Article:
The only other character that really did justice to their character is likely the least known. Elizabeth Debicki hasn’t been in very much at all but her performance as Jordan Baker is just as frivolous and bubbly and confident as the character warrants. She is nothing short of superb and for an unknown actor that really is quite terrific. Amitabh Bachchan is similarly unknown, at least outside of India, but also manages to be more sinister in two lines of dialogue compared the to the lack of emotion most of the cast can squeeze out of the entire movie. The flighty nature of the film means that most of Fitzgerald’s significance seeps out of his words.
Of the other cast members there is little to be said. I am not Carey Mulligan’s biggest fan but she has impressed me on occasion, such as in Steve McQueen’s Shame, alongside Michael Fassbender. However, I think she acted better in the one episode of Doctor Who, Blink, than in this entire movie. Again, I feel that some of that failure can be contributed to Luhrmann not quite understanding the source material. Daisy appears rather innocent in the film and it is easy to sympathise with her as she seeks solace in an old flame because her husband is having affairs. But that characterisation lacks the same complexity of Daisy from the novel that married Tom to gain independence from her family and seemed on the verge of an affair before Gatsby is even introduced. Luhrmann appears to touch on these aspects when Gatsby is told that Daisy cares about money and that she just wants to run away but in an ideal of example of the film’s downfall, he fails to deliver these aspects in any real depth.
The rest of the characters are very flat. Nick is just a fly on the wall, as is his character from the novel, but not even the added dream of being a writer can make him more interesting. Tom is just a bully and Isla Fisher is completely wasted as Myrtle Wilson. Myrtle’s death in the novel is intended to signify the end of the Jazz Age, the cut off of a decade long party but Luhrmann manages to turn even that into a spectacle. Myrtle’s body is flung like a rag doll across the sky, falling like a feather to the backdrop of the so called eyes of God, an advert for an optometrist.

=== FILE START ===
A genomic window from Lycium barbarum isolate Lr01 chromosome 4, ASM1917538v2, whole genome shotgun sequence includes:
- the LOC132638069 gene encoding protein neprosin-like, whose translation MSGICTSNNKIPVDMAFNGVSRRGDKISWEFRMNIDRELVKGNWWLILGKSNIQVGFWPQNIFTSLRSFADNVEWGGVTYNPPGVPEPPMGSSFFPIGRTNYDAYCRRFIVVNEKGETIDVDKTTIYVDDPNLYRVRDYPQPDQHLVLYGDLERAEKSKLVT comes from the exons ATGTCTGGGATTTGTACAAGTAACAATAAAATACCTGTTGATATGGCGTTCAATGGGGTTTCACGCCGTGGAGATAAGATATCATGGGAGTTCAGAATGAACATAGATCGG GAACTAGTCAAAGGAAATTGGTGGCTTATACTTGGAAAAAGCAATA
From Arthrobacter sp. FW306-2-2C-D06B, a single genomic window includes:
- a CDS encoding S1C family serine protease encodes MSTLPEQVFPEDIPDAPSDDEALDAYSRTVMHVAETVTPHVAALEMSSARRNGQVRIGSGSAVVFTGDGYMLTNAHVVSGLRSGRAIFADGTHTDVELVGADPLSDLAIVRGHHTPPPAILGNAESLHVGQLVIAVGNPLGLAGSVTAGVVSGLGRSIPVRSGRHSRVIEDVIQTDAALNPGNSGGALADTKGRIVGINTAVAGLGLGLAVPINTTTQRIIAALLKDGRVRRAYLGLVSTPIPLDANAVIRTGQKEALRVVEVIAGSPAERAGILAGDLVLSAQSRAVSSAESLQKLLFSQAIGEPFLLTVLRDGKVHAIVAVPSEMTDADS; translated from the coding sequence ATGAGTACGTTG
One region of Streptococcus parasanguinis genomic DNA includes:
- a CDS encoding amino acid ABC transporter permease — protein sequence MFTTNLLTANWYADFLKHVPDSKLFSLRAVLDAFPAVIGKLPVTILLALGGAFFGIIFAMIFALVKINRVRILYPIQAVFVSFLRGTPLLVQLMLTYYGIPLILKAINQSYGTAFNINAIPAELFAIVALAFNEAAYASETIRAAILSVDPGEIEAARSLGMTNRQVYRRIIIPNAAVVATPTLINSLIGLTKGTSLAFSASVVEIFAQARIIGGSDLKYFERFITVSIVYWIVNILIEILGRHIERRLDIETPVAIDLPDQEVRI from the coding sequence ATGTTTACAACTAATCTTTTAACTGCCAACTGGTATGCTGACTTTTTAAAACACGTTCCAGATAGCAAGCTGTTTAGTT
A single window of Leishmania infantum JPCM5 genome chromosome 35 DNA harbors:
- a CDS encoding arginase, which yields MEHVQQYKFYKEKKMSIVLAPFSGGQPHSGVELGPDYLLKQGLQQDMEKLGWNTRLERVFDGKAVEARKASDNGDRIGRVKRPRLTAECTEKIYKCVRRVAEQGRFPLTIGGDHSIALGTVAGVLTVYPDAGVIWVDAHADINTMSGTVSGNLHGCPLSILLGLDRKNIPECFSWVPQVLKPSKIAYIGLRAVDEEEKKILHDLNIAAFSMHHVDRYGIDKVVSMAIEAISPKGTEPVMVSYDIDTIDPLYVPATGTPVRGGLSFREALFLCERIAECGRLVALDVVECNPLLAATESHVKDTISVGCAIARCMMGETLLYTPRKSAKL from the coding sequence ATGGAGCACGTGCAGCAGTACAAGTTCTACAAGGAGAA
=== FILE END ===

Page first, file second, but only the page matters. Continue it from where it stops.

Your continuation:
The entire film feels flung together as Luhrmann speeds from one scene to the next and in doing so makes adapts a strange and interesting social commentary on over indulgence into a dull film that doesn’t even seem to want to say anything about anything. Even each track from the mediocre soundtrack is given the briefest play before the next song is shoved into the background. Only on two occasions does the film really pause to give the actors time to really convey meaning to each other and the audience and on both occasions it is between Nick and Gatsby. Arguably, Gatsby is the only character that deserves such moments of importance and emotion but given the source material there are so many more occasions for all of the characters to come across with more depth and significance. Instead, Luhrmann chooses absolute style and brass unrelenting spectacle over any substance or meaning at all.